I agree with some of the others that a web-style solution (either via internet and log-in site or via intranet) would be a good one and would be especially effective if you have a distributed user base that need to access the data. However, if you are working more within an office environment where all your potential users are on the same network and could be allowed read access to your server (at least allowed access to the relevant folders on your server), you could instead look into using ArcGIS Explorer Desktop (http://www.esri.com/software/arcgis/explorer). Yes, it is an installed program rather than web-based, but it allows users to interact with local and web based datasets as needed. All you would have to do is set up your rasters a raster catalog (could create the raster catalog within a FGDB on your server). Then within ArcGIS Desktop you'd create a layer file for that raster catalog (set up all the display/symbology/extent/etc... options and save as a layer file). And then you'd make sure the end users had ArcGIS Explorer Desktop on their machines and had access to the location of the data and layer file and have them add the layer file as a layer in ArcGIS Explorer. The data could be shared via a network share on your server and use each user's local network security credentials for permissions management.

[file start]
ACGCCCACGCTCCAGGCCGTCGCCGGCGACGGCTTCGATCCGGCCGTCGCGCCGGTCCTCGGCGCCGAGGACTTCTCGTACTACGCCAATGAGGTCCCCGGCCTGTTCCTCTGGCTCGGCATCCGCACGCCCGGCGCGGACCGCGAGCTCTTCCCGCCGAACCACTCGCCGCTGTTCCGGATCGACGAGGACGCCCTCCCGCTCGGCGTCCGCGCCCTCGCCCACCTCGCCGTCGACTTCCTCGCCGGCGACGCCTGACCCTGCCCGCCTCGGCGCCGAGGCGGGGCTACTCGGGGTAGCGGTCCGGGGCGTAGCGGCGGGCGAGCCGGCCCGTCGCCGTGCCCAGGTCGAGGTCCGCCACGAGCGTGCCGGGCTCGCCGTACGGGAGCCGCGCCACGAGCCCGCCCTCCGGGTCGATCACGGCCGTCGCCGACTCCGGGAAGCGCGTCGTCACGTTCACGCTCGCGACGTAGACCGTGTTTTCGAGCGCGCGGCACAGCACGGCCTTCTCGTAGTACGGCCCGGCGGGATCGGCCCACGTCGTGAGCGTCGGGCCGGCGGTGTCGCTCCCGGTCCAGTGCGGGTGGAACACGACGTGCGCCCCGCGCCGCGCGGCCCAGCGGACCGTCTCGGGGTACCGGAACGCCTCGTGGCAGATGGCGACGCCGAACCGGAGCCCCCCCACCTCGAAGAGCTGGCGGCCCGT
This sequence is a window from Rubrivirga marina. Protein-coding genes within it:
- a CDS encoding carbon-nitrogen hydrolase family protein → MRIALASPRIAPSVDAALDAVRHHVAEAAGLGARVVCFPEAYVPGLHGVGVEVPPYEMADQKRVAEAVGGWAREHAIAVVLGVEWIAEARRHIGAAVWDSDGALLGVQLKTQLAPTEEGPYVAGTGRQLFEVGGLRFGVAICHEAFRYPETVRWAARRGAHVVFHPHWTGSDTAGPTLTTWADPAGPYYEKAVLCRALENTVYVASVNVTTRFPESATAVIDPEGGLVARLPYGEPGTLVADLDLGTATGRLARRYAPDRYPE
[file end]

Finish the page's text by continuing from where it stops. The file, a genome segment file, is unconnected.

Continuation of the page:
Just a thought if actually serving out the files is either not allowed or you don't have time/tech support to get set up and maintain.